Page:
When people find out that I work from home and set my own schedule, the conversation is often met with an upbeat, "Wow you're so lucky" quickly followed by, "You must have so much self-control. I would end up watching Netflix all day."
Plan your morning the night before and stick to your plan. If a new task comes in that isn’t 100% urgent, designate a time that you’ll work on it uninterrupted or try to delegate the problem solving as much as possible until you have time to deal with it.
Don’t let your skepticism about productivity hacks get in the way of finding a technique that suits you and helps you get things done. If you’re still having a hard time identifying priorities, try working backward by identifying work that’s definitely not a priority. Eliminate those items and assess what’s left.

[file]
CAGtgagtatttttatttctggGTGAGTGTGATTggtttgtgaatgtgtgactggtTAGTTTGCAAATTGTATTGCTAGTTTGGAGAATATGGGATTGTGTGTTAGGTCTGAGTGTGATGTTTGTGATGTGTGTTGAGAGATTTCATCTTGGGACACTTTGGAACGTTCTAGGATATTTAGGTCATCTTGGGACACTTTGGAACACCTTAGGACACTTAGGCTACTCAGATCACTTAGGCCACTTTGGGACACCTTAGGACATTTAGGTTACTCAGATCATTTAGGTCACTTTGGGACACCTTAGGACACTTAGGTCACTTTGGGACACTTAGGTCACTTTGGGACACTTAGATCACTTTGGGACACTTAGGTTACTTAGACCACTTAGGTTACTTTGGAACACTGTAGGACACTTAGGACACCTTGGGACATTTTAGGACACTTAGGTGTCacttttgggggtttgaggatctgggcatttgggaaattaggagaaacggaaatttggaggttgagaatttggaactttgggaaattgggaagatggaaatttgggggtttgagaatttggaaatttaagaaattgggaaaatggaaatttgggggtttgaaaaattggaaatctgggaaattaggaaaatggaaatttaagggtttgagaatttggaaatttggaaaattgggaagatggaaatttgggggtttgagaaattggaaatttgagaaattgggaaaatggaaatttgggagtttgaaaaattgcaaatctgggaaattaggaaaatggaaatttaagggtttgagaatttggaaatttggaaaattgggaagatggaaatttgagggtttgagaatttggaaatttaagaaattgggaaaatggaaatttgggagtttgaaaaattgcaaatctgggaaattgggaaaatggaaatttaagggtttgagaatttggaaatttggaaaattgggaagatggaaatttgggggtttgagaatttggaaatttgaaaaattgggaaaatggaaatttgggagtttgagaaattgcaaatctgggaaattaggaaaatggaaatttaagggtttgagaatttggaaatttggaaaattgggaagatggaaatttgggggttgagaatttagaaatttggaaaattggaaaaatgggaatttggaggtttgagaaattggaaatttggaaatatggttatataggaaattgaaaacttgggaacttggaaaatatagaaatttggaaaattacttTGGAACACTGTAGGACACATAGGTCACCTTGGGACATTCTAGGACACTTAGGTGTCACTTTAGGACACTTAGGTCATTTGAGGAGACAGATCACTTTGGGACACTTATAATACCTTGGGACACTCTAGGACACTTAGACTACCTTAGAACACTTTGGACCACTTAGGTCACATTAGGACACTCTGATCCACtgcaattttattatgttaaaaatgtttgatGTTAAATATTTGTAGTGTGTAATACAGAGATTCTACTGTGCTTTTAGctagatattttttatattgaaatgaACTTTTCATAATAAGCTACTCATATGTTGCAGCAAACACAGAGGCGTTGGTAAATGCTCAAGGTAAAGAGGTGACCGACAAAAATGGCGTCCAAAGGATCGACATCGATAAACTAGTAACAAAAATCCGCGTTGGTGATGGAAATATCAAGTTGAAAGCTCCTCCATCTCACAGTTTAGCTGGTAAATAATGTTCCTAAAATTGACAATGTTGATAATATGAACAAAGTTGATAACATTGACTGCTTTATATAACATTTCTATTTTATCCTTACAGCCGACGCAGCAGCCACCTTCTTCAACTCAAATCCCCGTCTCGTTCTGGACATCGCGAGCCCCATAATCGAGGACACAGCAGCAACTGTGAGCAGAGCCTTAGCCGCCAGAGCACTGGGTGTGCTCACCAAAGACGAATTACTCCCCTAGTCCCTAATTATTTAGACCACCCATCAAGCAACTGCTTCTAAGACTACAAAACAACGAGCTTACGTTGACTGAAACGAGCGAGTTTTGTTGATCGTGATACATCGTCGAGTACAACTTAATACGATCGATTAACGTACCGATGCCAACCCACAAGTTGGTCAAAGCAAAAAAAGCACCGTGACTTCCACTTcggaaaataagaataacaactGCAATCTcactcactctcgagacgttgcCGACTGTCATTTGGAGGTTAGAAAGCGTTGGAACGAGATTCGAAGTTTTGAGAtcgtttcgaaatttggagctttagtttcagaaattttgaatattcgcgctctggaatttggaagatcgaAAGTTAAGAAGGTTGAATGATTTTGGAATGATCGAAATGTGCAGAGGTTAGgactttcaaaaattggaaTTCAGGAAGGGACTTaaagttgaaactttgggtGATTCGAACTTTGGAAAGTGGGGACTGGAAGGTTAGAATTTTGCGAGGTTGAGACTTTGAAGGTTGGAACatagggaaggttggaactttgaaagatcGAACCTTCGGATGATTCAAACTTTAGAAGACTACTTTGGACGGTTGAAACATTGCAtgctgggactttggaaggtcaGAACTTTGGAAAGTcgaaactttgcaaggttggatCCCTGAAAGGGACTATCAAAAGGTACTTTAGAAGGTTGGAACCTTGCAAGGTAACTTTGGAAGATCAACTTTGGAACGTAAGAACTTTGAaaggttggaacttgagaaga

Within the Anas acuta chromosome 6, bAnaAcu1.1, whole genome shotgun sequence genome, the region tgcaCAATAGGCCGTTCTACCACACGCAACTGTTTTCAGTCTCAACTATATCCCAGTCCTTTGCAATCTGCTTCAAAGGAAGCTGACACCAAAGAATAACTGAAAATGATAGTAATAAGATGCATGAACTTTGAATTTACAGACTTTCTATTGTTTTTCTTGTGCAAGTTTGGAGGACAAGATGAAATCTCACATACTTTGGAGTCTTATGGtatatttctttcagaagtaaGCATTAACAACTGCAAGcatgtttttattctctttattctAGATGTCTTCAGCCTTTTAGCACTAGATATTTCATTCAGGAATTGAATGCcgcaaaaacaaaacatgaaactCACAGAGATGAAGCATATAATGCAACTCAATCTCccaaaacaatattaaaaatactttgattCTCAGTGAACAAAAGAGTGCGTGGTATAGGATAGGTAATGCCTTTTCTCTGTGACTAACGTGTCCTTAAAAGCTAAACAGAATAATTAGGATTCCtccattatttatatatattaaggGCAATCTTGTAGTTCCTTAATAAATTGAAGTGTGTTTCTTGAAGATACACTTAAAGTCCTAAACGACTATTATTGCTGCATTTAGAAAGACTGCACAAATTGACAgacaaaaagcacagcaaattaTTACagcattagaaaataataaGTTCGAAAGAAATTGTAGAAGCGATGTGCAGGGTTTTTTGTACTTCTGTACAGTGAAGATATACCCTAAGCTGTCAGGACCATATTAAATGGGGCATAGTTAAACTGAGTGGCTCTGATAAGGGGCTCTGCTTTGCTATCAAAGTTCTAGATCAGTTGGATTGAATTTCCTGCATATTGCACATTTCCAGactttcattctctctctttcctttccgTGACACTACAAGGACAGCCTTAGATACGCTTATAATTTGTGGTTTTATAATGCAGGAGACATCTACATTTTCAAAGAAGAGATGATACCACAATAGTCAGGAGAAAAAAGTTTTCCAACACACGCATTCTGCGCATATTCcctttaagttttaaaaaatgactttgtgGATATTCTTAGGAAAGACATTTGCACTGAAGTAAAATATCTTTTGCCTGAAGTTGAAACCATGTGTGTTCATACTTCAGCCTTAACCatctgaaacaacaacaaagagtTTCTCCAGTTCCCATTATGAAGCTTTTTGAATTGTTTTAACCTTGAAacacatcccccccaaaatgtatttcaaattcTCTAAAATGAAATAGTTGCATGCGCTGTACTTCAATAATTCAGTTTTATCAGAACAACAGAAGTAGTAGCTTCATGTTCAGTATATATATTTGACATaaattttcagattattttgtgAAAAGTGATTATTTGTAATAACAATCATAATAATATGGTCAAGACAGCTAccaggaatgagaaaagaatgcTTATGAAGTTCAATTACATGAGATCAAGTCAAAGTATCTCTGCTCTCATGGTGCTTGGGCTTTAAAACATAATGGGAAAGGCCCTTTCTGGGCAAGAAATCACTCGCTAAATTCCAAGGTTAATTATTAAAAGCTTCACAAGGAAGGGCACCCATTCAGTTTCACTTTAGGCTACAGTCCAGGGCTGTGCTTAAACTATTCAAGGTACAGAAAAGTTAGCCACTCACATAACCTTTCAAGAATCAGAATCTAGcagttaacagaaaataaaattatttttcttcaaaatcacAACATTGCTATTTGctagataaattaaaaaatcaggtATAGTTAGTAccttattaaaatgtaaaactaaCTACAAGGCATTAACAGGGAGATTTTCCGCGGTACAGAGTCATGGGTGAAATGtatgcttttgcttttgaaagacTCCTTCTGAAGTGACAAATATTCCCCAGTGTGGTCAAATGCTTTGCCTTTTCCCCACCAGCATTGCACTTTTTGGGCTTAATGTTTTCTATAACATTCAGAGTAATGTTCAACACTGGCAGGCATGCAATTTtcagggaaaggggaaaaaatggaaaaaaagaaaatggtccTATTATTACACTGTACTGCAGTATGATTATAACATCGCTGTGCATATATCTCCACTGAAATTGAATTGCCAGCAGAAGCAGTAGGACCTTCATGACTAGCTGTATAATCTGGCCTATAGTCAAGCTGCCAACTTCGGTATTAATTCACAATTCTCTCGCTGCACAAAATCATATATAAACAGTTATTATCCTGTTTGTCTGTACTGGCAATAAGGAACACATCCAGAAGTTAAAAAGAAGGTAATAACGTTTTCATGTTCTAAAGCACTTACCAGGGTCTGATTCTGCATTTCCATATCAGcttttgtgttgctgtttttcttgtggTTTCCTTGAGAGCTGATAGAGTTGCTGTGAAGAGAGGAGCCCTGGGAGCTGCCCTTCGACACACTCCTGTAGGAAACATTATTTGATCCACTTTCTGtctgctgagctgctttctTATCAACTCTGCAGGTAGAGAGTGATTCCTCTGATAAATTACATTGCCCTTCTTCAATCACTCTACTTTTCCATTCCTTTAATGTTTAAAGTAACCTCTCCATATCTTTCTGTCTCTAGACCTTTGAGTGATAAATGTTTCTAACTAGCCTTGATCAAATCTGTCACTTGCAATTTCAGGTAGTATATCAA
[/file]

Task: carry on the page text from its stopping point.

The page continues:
In the discussion about remote work, most of conversation goes around finding ways to make emote workforce more productive and efficient. Yet while productivity matters, creativity often gets left out of that conversation.
As remote work will be the new normal for many of us, the discussion cannot be about which is the better place to do creative work. We have to get better at being creative remotely. It’s no longer a nice-to-have.
It's not easy being a manager. Not only are you accountable for your team's performance, you are also in charge of hiring new candidates, and you have to work hard to earn their trust and respect. Now, imagine doing these things when your closest direct report is 800 miles away, and your team members live in five different time zones.